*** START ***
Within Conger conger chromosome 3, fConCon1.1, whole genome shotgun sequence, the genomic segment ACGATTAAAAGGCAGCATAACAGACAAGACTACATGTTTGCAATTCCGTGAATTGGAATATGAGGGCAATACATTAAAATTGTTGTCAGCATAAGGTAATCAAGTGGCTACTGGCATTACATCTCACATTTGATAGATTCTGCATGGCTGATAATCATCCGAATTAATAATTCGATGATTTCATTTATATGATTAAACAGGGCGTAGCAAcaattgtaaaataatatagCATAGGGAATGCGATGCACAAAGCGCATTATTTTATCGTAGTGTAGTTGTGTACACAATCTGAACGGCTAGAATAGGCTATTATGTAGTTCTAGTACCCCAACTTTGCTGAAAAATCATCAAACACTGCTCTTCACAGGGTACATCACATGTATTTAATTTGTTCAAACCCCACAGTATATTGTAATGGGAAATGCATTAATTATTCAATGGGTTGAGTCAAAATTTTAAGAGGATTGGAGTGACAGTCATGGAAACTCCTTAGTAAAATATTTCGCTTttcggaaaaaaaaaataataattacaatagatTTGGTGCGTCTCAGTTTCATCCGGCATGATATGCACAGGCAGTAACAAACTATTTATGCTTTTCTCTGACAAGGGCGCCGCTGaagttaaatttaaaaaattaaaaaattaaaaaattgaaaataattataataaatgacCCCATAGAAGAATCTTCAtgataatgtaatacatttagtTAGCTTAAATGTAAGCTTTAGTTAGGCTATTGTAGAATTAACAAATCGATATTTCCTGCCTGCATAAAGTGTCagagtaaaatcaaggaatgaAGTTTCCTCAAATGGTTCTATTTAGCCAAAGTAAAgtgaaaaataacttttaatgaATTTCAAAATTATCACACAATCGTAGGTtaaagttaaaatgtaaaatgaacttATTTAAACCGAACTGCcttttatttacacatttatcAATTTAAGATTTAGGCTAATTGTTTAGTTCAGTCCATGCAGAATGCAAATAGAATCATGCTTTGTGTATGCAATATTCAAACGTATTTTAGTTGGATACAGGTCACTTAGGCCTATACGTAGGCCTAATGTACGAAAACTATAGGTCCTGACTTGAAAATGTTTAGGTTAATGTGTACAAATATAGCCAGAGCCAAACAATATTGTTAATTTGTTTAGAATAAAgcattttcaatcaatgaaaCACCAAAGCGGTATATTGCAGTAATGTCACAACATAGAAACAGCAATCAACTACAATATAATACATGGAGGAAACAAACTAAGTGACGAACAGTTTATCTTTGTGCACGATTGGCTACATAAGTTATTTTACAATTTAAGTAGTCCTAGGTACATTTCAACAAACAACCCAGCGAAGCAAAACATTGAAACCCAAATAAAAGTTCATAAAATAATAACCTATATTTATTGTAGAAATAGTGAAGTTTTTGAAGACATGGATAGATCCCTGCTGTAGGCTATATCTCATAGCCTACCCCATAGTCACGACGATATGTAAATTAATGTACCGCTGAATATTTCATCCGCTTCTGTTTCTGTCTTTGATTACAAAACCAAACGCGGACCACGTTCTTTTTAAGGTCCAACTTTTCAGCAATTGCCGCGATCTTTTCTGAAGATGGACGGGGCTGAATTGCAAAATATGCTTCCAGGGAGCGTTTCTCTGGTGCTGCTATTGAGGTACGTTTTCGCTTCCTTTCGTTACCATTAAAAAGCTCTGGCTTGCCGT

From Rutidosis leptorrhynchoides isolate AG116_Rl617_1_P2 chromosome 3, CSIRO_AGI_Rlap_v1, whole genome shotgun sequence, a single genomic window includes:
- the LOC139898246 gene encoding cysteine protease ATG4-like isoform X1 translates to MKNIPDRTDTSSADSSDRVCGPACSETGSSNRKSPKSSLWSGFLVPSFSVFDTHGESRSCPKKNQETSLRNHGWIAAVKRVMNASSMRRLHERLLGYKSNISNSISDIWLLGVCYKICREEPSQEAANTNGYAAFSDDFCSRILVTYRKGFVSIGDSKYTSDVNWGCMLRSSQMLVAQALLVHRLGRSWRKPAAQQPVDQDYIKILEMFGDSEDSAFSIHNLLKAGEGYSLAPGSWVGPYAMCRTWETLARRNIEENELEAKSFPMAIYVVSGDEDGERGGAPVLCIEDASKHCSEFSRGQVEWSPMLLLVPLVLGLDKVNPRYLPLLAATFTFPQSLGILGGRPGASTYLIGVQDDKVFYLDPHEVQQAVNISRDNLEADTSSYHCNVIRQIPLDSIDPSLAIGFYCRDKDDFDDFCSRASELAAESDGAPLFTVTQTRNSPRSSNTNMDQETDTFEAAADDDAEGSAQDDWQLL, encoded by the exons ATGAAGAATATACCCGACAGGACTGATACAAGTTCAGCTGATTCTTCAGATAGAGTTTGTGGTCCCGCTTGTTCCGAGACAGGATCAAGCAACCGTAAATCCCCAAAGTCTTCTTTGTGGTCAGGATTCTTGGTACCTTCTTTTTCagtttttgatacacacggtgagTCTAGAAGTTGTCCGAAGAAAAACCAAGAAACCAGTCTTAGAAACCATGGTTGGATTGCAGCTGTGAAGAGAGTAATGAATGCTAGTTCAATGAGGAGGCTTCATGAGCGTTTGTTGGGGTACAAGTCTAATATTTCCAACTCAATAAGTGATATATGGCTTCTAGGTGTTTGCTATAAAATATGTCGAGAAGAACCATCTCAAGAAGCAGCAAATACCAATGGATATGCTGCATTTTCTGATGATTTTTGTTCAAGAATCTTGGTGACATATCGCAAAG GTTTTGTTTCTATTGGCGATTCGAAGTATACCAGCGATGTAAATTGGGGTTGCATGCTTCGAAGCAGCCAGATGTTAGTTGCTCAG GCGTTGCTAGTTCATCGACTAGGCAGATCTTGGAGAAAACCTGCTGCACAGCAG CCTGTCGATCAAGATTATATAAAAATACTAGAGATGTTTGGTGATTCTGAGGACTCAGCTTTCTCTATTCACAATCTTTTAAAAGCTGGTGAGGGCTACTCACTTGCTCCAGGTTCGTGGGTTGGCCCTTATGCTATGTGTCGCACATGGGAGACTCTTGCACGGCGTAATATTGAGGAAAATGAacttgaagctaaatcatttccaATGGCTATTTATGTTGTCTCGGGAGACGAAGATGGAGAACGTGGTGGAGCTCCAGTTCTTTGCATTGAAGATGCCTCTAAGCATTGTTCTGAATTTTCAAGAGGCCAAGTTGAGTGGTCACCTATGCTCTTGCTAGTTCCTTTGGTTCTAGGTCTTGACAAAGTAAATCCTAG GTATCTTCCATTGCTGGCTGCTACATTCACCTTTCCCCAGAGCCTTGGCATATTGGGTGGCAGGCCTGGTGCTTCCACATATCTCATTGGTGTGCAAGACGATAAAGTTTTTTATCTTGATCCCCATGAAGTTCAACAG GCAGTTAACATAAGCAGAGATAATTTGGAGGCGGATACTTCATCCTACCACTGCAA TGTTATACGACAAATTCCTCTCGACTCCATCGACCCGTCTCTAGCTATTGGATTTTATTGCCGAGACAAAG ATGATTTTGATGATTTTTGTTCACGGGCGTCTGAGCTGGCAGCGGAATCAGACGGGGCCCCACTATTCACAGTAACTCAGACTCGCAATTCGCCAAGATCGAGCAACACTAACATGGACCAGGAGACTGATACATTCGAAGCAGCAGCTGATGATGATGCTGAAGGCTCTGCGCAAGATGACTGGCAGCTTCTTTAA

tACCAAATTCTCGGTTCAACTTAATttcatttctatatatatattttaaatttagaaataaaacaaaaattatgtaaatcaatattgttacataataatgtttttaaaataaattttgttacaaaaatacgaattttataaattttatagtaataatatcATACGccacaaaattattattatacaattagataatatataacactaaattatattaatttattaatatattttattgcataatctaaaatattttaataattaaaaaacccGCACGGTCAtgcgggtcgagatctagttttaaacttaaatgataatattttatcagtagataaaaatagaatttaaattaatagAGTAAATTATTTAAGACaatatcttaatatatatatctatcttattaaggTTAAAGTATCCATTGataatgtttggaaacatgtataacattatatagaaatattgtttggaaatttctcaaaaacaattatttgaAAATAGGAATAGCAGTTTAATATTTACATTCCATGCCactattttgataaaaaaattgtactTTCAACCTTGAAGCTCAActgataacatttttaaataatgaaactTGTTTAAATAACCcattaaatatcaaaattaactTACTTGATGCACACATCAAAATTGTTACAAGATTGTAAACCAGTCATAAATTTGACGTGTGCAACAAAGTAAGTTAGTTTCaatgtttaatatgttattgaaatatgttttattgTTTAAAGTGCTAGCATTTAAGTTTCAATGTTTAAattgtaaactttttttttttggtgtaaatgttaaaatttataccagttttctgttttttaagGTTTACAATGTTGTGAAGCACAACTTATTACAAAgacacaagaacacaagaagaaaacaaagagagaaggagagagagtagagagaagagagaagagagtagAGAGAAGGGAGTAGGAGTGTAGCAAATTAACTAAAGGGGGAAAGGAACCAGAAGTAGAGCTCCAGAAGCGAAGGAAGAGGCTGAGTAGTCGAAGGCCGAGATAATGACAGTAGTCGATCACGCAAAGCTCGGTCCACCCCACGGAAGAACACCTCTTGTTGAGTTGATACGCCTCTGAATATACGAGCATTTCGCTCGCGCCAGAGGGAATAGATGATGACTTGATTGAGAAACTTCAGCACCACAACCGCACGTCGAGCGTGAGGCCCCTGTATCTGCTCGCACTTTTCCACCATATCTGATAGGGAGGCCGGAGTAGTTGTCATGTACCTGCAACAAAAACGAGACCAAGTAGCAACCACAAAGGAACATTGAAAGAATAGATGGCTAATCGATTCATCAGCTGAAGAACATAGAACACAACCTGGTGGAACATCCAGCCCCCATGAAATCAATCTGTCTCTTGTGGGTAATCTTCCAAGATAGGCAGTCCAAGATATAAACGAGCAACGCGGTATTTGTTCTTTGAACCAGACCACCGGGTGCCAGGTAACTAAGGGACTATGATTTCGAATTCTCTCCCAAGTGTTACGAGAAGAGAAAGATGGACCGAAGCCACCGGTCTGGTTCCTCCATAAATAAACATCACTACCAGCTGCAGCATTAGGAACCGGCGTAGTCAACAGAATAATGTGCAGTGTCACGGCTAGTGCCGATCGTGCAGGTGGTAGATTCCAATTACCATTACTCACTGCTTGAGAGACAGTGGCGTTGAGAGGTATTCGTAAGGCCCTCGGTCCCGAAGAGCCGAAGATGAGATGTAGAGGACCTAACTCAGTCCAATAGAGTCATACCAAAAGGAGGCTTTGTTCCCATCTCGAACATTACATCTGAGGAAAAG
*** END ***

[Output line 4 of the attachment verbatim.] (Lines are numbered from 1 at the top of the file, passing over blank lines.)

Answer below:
tACCAAATTCTCGGTTCAACTTAATttcatttctatatatatattttaaatttagaaataaaacaaaaattatgtaaatcaatattgttacataataatgtttttaaaataaattttgttacaaaaatacgaattttataaattttatagtaataatatcATACGccacaaaattattattatacaattagataatatataacactaaattatattaatttattaatatattttattgcataatctaaaatattttaataattaaaaaacccGCACGGTCAtgcgggtcgagatctagttttaaacttaaatgataatattttatcagtagataaaaatagaatttaaattaatagAGTAAATTATTTAAGACaatatcttaatatatatatctatcttattaaggTTAAAGTATCCATTGataatgtttggaaacatgtataacattatatagaaatattgtttggaaatttctcaaaaacaattatttgaAAATAGGAATAGCAGTTTAATATTTACATTCCATGCCactattttgataaaaaaattgtactTTCAACCTTGAAGCTCAActgataacatttttaaataatgaaactTGTTTAAATAACCcattaaatatcaaaattaactTACTTGATGCACACATCAAAATTGTTACAAGATTGTAAACCAGTCATAAATTTGACGTGTGCAACAAAGTAAGTTAGTTTCaatgtttaatatgttattgaaatatgttttattgTTTAAAGTGCTAGCATTTAAGTTTCAATGTTTAAattgtaaactttttttttttggtgtaaatgttaaaatttataccagttttctgttttttaagGTTTACAATGTTGTGAAGCACAACTTATTACAAAgacacaagaacacaagaagaaaacaaagagagaaggagagagagtagagagaagagagaagagagtagAGAGAAGGGAGTAGGAGTGTAGCAAATTAACTAAAGGGGGAAAGGAACCAGAAGTAGAGCTCCAGAAGCGAAGGAAGAGGCTGAGTAGTCGAAGGCCGAGATAATGACAGTAGTCGATCACGCAAAGCTCGGTCCACCCCACGGAAGAACACCTCTTGTTGAGTTGATACGCCTCTGAATATACGAGCATTTCGCTCGCGCCAGAGGGAATAGATGATGACTTGATTGAGAAACTTCAGCACCACAACCGCACGTCGAGCGTGAGGCCCCTGTATCTGCTCGCACTTTTCCACCATATCTGATAGGGAGGCCGGAGTAGTTGTCATGTACCTGCAACAAAAACGAGACCAAGTAGCAACCACAAAGGAACATTGAAAGAATAGATGGCTAATCGATTCATCAGCTGAAGAACATAGAACACAACCTGGTGGAACATCCAGCCCCCATGAAATCAATCTGTCTCTTGTGGGTAATCTTCCAAGATAGGCAGTCCAAGATATAAACGAGCAACGCGGTATTTGTTCTTTGAACCAGACCACCGGGTGCCAGGTAACTAAGGGACTATGATTTCGAATTCTCTCCCAAGTGTTACGAGAAGAGAAAGATGGACCGAAGCCACCGGTCTGGTTCCTCCATAAATAAACATCACTACCAGCTGCAGCATTAGGAACCGGCGTAGTCAACAGAATAATGTGCAGTGTCACGGCTAGTGCCGATCGTGCAGGTGGTAGATTCCAATTACCATTACTCACTGCTTGAGAGACAGTGGCGTTGAGAGGTATTCGTAAGGCCCTCGGTCCCGAAGAGCCGAAGATGAGATGTAGAGGACCTAACTCAGTCCAATAGAGTCATACCAAAAGGAGGCTTTGTTCCCATCTCGAACATTACATCTGAGGAAAAG